By Emilio Sánchez Vicario, CEO and Founder at Sánchez-Casal Academy.
#4 Focus on your tools to go towards a goal; never focus on the result (Mental).
Tennis is an individual sport where the most important aim is to win. To win points, a tournament, a ranking, a round, a game… It’s a sport in which, from a very young age, the players are focused on winning, not losing, having more or less points, getting into a tournament or not, getting a better ranking. In short, at all ages, the focus is clearly on the result.
And of course, it’s very important to win, stand out, and be one of the best. It’s important for self-esteem, self-confidence and to stimulate the motivation to continue working and learning every day. But there are huge risks if we only focus on the result, and if our environment only demands the result from us. “You played against this person a month ago and you should win again”, or “You can’t lose this match, they are two years younger than you!”, or “You haven’t got into the Master because there’s another player with two more points than you”.
At all stages of training, when the player is consolidating their technical, tactical, physical and mental framework, the principal objective should never be the result. “What do you want me to think about if not winning?” someone asked me once. There’s another type of motivation which helps to strengthen trust, self-esteem and motivation, and moreover, provides a lot more emotional stability. It is the motivation oriented around work, around a task. Something which depends on you 100%, and that you can achieve just by making an effort with daily tasks. This approach will help you to achieve the most you possibly can in any given situation, and if you’re level is high enough that day, even win the game you’re playing!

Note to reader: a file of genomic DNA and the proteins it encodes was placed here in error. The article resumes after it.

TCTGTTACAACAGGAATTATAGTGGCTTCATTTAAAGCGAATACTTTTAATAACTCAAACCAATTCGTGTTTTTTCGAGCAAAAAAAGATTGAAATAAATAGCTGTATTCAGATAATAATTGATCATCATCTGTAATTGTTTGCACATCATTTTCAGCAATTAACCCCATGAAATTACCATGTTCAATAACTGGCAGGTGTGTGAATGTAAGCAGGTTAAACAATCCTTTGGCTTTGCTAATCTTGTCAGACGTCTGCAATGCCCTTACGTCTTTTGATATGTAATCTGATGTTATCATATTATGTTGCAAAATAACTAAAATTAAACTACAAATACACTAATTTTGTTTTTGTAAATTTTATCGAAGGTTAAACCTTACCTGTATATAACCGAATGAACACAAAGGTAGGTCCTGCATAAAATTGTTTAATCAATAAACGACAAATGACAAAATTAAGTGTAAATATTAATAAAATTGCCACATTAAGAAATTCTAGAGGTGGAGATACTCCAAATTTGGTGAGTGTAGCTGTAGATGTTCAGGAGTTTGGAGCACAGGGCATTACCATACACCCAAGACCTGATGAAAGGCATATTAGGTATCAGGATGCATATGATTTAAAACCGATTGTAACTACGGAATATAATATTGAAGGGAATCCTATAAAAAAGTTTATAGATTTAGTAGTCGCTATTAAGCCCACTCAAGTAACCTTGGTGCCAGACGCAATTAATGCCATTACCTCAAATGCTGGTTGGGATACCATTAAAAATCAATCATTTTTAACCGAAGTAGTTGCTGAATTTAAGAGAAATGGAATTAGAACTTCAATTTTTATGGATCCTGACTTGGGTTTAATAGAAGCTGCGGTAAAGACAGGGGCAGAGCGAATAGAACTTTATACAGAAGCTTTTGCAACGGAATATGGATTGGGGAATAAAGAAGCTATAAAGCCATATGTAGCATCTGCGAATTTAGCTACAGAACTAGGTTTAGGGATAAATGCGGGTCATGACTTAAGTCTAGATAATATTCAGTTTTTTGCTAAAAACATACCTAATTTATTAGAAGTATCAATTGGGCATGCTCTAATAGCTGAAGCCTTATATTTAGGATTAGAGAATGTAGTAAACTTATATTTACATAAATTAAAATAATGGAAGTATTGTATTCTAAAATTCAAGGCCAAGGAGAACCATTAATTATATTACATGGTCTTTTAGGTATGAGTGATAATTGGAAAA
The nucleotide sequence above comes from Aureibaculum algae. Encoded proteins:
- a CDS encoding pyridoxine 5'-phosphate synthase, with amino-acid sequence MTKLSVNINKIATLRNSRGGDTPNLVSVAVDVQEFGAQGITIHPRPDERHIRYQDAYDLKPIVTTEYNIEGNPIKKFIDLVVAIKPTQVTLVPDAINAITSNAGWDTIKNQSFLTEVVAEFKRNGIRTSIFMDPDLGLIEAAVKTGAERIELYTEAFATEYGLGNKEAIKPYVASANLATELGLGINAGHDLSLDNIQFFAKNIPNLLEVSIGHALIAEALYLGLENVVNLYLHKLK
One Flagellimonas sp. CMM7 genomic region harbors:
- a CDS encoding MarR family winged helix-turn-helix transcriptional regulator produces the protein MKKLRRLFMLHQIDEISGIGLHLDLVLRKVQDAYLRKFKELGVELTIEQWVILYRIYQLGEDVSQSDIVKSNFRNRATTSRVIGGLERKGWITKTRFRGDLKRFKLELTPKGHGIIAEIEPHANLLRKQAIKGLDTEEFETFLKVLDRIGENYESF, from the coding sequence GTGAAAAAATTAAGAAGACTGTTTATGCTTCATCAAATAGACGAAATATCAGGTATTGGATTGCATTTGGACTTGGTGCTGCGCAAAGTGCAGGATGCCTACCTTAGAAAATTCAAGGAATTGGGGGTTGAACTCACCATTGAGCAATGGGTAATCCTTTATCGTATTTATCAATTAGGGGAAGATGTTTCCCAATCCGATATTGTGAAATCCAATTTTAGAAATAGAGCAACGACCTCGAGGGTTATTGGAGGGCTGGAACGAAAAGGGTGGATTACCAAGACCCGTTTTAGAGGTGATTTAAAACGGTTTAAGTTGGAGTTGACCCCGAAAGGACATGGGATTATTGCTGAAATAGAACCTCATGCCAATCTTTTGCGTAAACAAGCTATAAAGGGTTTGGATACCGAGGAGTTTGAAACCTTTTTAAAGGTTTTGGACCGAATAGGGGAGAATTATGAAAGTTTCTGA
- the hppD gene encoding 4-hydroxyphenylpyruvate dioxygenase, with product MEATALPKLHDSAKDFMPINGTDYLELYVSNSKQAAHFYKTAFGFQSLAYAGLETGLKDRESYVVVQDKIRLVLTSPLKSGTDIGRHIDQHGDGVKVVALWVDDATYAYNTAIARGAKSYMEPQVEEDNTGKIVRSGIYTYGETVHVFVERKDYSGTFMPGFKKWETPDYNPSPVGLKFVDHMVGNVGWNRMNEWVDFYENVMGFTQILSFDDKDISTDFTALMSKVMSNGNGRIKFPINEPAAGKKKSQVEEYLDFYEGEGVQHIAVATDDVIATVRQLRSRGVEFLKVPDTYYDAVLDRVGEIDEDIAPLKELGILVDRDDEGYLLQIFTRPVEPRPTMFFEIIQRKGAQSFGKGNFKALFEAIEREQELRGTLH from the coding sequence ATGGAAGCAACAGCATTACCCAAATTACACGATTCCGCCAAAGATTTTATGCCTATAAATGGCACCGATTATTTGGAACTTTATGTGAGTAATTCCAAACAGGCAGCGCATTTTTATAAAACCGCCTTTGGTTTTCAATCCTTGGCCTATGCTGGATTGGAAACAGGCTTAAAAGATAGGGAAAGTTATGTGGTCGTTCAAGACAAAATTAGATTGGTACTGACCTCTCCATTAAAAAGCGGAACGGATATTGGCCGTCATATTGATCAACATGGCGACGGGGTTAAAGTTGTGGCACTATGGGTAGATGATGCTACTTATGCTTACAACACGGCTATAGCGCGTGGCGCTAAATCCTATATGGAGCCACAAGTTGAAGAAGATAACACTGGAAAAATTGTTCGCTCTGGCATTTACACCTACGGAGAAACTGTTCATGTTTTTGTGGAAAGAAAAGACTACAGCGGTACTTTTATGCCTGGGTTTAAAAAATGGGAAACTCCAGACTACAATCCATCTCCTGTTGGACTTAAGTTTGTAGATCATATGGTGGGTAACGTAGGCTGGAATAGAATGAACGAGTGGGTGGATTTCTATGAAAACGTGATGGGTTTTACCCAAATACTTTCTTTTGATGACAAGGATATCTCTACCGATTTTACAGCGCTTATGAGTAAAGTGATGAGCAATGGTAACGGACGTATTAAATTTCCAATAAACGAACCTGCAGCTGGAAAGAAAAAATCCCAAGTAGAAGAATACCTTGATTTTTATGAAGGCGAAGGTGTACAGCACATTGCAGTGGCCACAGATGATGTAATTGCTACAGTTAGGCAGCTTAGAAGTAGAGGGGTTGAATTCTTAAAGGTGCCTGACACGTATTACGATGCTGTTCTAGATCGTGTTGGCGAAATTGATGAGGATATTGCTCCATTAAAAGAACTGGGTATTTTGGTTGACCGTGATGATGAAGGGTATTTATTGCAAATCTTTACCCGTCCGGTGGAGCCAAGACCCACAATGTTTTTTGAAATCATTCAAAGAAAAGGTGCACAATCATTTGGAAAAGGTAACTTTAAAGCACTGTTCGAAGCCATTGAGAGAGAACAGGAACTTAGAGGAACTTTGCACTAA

Fostering motivation which focuses around achievable tasks also helps to manage and control stress caused by the game, tournament or circumstances. After years of playing competitive sports, little boys and girls suppress large amounts of stress – they have to live up to a lot of expectations and promises to their families on a personal, and economic, level. This means that there are many boys and girls who aren’t actually enjoying what they are doing.
The iconic tennis player Bjorn Borg has a son who is a stand out tennis player for his age in Sweden, who he often accompanies to tournaments. Borg recently commented in an interview: “When we were playing tennis there were some parents who were too involved, but today it’s insane, it’s shocking”. He went on to say: “I think it’s because there’s a lot of money in tennis, you can see the children who don’t want to play. It’s as if the parents are pushing them to do something that they don’t want to do”.
The environment, the system or the circumstances – such as being the son or daughter of a great champion – can create additional tension. This tension often stops you from being able to enjoy yourself, can destabilise you and cause you to underperform.
Creating tasks to follow, objectives to fight for, will help you to manage all these situations.
And as I commented earlier, focusing your energy on these objectives won’t just help to centralize your concentration on the things which only depend on you, but will also help you to focus your attention onto something manageable and achievable.
Focusing your motivation towards a goal which then leads to a result, instead of heading straight for the result itself, is a habit which will allow you to overcome any adversity you might come across on the way.
Emilio Sánchez Vicario
CEO and Fonder at Sánchez-Casal Academy